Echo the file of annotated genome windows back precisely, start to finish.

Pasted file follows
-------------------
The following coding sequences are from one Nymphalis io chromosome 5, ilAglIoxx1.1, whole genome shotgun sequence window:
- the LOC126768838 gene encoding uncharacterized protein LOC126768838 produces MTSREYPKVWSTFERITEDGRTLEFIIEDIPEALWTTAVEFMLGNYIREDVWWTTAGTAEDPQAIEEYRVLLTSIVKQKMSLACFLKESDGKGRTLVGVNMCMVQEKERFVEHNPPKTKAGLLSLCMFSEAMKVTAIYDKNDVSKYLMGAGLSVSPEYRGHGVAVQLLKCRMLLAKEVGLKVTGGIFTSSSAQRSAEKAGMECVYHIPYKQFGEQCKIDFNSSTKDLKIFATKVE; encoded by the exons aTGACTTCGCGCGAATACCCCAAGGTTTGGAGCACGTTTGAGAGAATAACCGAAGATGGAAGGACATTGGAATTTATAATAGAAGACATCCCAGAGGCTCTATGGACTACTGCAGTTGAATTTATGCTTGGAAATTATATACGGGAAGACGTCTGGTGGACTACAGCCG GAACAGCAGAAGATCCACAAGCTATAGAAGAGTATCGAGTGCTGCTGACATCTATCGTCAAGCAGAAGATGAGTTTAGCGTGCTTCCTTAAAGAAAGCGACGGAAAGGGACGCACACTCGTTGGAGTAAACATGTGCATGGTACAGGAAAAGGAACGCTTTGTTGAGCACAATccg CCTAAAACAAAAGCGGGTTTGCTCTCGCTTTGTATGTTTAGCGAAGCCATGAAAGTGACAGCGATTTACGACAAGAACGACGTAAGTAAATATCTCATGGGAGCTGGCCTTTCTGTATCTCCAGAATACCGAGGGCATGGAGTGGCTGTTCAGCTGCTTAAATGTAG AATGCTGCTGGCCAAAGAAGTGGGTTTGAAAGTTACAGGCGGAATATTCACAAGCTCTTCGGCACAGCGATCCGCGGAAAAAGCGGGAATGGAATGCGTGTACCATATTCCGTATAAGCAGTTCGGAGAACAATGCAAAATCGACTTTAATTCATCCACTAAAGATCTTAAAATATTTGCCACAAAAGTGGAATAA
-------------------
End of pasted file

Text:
The following coding sequences are from one Nymphalis io chromosome 5, ilAglIoxx1.1, whole genome shotgun sequence window:
- the LOC126768838 gene encoding uncharacterized protein LOC126768838 produces MTSREYPKVWSTFERITEDGRTLEFIIEDIPEALWTTAVEFMLGNYIREDVWWTTAGTAEDPQAIEEYRVLLTSIVKQKMSLACFLKESDGKGRTLVGVNMCMVQEKERFVEHNPPKTKAGLLSLCMFSEAMKVTAIYDKNDVSKYLMGAGLSVSPEYRGHGVAVQLLKCRMLLAKEVGLKVTGGIFTSSSAQRSAEKAGMECVYHIPYKQFGEQCKIDFNSSTKDLKIFATKVE; encoded by the exons aTGACTTCGCGCGAATACCCCAAGGTTTGGAGCACGTTTGAGAGAATAACCGAAGATGGAAGGACATTGGAATTTATAATAGAAGACATCCCAGAGGCTCTATGGACTACTGCAGTTGAATTTATGCTTGGAAATTATATACGGGAAGACGTCTGGTGGACTACAGCCG GAACAGCAGAAGATCCACAAGCTATAGAAGAGTATCGAGTGCTGCTGACATCTATCGTCAAGCAGAAGATGAGTTTAGCGTGCTTCCTTAAAGAAAGCGACGGAAAGGGACGCACACTCGTTGGAGTAAACATGTGCATGGTACAGGAAAAGGAACGCTTTGTTGAGCACAATccg CCTAAAACAAAAGCGGGTTTGCTCTCGCTTTGTATGTTTAGCGAAGCCATGAAAGTGACAGCGATTTACGACAAGAACGACGTAAGTAAATATCTCATGGGAGCTGGCCTTTCTGTATCTCCAGAATACCGAGGGCATGGAGTGGCTGTTCAGCTGCTTAAATGTAG AATGCTGCTGGCCAAAGAAGTGGGTTTGAAAGTTACAGGCGGAATATTCACAAGCTCTTCGGCACAGCGATCCGCGGAAAAAGCGGGAATGGAATGCGTGTACCATATTCCGTATAAGCAGTTCGGAGAACAATGCAAAATCGACTTTAATTCATCCACTAAAGATCTTAAAATATTTGCCACAAAAGTGGAATAA